Fixing the Title I Comparability Requirement

School districts seeking Title I federal funding for district schools must demonstrate that services funded with state and local money in those schools are “at least comparable” to non-Title I schools in the district.

The requirement appeared in the original Elementary and Secondary Education Act of 1965 (ESEA) and in each of its reauthorizations up through the No Child Left Behind reauthorization in 2007.

But It Doesn’t Work That Way

The next ESEA reauthorization, due this year, will likely contain language designed to make this provision work the way it was originally intended. Right now, it doesn’t.

The idea is that state and local money should enable all schools to provide equivalent services. Federal funding would then provide poorer schools with the extra resources needed to boost their performance up to the level of non-Title I schools.

Last November, the U.S. Department of Education issued a report entitled Comparability of State and Local Expenditures Among Schools Within Districts: A Report From the Study of School-Level Expenditures. The report analyzed school-level spending and teacher salary data from more than 13,000 school districts and found that more than 40 percent of low income schools do not receive sufficient state and local funds to provide services comparable to non-Title I schools in their district.

ESEA became law in 1965. Why is this only just coming out?

Services Vs. Expenditures

The existing law frames several methods districts can use to satisfy the comparability requirement. All focus on comparable services and not school level expenditures, and that leads to the inequities.

For instance, districts can satisfy the comparability rule by maintaining a district-wide salary schedule and policies ensuring equivalence among teachers, administrators, staff, curriculum materials and other supplies. A district-wide salary schedule implies comparable services, but doesn’t prove it.

Several reports have analyzed this problem in detail. In 2010, The Washington, D.C.-based Education Trust published Close the Hidden Funding Gaps in Our Schools by Daria Hall and Natasha Ushomirsky.

In discussing comparability, Hall and Ushomirsky noted that a district-wide salary schedule does not account for the fact that young teachers with less experience and lower salaries typically receive assignments in higher poverty schools. Experienced, more highly paid teachers usually work in more affluent schools.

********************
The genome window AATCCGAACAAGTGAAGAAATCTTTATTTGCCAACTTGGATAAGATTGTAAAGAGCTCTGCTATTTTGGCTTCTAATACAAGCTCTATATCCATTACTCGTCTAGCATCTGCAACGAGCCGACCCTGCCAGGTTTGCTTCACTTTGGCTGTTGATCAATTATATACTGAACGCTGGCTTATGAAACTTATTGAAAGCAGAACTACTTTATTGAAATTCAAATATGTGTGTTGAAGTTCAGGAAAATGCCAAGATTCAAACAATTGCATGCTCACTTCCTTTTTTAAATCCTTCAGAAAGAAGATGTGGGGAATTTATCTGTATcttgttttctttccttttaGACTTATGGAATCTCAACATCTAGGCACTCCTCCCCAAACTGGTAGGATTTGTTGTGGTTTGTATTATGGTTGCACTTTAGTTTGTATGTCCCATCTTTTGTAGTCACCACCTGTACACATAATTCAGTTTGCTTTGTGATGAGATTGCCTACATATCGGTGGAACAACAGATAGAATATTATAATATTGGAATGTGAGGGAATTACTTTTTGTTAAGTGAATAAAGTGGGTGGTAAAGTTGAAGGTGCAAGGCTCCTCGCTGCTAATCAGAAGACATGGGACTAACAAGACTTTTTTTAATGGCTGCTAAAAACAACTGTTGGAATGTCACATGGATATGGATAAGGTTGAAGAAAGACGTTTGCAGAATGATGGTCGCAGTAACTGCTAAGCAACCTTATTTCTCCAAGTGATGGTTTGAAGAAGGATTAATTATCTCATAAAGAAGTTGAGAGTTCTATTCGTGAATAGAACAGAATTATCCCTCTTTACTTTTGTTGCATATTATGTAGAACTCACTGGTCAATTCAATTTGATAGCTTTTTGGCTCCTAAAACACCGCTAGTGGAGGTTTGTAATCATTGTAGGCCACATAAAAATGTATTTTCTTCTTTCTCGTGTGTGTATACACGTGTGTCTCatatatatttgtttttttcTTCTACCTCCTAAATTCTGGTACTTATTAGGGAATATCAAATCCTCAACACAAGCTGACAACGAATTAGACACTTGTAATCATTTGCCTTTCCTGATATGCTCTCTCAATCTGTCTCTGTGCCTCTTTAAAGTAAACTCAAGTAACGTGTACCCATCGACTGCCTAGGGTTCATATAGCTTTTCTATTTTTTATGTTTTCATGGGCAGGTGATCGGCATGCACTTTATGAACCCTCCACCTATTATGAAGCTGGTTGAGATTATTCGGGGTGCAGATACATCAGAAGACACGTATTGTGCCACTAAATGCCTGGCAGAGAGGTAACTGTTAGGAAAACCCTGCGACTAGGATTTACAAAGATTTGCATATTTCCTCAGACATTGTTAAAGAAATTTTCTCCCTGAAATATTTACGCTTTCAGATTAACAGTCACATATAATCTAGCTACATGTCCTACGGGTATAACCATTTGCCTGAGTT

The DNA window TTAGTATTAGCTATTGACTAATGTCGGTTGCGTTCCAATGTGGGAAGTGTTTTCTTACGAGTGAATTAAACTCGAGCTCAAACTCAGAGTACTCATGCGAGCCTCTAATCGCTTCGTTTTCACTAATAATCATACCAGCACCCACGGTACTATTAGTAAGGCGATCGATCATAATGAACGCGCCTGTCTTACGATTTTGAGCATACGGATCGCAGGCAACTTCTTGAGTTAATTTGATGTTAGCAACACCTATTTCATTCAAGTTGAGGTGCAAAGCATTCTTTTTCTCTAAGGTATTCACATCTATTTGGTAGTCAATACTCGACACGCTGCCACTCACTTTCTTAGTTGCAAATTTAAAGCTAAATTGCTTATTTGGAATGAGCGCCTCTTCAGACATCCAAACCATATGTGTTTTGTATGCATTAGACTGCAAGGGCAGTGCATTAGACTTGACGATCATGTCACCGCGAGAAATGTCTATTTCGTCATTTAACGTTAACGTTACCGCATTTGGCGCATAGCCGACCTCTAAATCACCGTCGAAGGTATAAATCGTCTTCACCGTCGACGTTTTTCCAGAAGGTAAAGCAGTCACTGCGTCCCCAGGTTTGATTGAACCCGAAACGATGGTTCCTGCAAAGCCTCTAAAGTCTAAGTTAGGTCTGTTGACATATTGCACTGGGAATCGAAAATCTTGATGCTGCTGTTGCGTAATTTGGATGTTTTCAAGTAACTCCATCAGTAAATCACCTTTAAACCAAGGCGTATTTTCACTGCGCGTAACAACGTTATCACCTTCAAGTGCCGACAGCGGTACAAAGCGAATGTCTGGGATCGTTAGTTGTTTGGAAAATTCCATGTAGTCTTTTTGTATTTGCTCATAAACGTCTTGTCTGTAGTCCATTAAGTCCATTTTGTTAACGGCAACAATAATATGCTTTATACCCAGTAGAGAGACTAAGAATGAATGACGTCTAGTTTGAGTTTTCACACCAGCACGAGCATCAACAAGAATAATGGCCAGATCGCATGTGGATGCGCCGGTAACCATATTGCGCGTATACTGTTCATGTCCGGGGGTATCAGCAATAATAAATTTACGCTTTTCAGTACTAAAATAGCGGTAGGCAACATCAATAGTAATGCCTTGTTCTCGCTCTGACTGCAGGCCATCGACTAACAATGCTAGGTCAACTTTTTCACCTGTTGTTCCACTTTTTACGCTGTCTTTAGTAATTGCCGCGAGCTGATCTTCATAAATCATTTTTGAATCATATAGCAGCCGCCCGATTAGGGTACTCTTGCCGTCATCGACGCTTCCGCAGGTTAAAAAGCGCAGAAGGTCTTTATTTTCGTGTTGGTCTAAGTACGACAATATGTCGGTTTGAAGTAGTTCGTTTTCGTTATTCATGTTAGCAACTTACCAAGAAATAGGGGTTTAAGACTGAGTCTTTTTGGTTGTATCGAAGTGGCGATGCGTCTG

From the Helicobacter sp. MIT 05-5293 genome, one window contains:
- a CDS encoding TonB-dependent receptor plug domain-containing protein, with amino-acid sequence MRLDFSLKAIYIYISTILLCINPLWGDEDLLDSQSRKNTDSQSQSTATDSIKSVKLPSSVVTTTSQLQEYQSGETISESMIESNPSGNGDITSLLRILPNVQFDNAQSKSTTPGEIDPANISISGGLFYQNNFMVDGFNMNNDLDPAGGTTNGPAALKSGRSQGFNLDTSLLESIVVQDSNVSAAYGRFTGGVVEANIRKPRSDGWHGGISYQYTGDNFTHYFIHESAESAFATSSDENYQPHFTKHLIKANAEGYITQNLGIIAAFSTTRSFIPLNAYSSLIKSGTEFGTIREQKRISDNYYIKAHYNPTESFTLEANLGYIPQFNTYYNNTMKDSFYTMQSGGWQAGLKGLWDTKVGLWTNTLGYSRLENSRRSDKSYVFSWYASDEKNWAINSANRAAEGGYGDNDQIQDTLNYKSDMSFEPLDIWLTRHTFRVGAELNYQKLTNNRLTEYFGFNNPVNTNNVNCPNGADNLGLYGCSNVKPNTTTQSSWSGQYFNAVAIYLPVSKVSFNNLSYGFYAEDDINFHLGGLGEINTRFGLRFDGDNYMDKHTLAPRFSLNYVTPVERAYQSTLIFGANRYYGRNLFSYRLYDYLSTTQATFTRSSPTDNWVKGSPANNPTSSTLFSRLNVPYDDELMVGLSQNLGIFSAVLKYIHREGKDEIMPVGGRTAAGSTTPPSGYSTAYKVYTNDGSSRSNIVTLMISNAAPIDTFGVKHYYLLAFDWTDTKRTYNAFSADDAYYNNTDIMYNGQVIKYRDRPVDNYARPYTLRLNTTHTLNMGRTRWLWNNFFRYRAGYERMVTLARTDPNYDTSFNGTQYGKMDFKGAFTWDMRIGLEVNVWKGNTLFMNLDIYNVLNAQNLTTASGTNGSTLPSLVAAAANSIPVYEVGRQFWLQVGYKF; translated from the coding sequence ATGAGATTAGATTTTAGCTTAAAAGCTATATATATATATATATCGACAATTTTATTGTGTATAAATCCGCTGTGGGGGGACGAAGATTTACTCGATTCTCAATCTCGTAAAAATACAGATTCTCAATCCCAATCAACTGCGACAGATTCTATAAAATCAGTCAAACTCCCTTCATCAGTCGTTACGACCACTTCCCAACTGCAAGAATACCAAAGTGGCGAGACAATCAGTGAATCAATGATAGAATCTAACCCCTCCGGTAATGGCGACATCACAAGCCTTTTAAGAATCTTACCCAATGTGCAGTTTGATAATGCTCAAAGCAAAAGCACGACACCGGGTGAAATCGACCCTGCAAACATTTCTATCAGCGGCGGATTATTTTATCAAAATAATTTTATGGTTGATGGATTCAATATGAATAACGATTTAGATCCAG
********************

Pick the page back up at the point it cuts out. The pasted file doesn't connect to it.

Their report identifies similar problems with each of the methods cited in the law for establishing comparability.

The report also offers examples of schools that receive federal funds under Title I yet fail to provide students with services comparable to non-Title I schools.

The Solution: School-Level Expenditures

Hall and Ushomirsky — and others — recommend that the law adopt a standard based on per pupil expenditures and teacher salaries at individual schools to enable accurate comparisons among schools.

According to the Education Department’s Comparability study, districts have not generally made school-level comparisons because “most school districts have not designed their accounting systems to track revenues and expenditures at the school level.”

However, continues the report, the American Recovery and Reinvestment Act of 2009 (ARRA) did require schools receiving Title I, Part A, ARRA funds to report per pupil expenditures at the school level.

The ARRA requirement enabled the Department of Education to confirm the flaw in the system in its Comparability report.

“In far too many places, Title I money is filling budget gaps rather than being used to close achievement gaps,” said Secretary of Education Arne Duncan in a statement issued with the Comparability report. “The Title I program is designed to provide extra resources to high poverty schools to help them meet the greater challenges of educating at risk students, and that’s why Title I requires districts to provide a comparable level of services to all schools before they can receive Title I funding for their low income schools.”

In a plan for this year’s reauthorization of No Child Left Behind, the Obama administration proposes closing the loopholes in the current comparability methodologies and requiring school-level comparisons. The Senate version of USEA reauthorization also requires school-level comparisons.

What Will School-Level Comparisons Mean to You?

It appears that the law will change, and many school districts will have to increase per pupil state and local expenditures in schools hoping to receive Title I federal funding.

The Potential Impact of Revising the Title I Comparability Requirement to Focus on School-Level Expenditures, a policy brief from the Department of Education analyzes the impact of the change on school district budgets.

Simulations used to develop the policy brief indicated “on average, the estimated cost of complying with an expenditures-based comparability requirement amounts to just 1 to 4 percent of school-level expenditures in affected districts.”

According to Secretary Duncan:, “With these minor changes across many schools, low spending, low funded Title I schools today can see their expenditures increase by 4 percent to 15 percent, which is very significant.”

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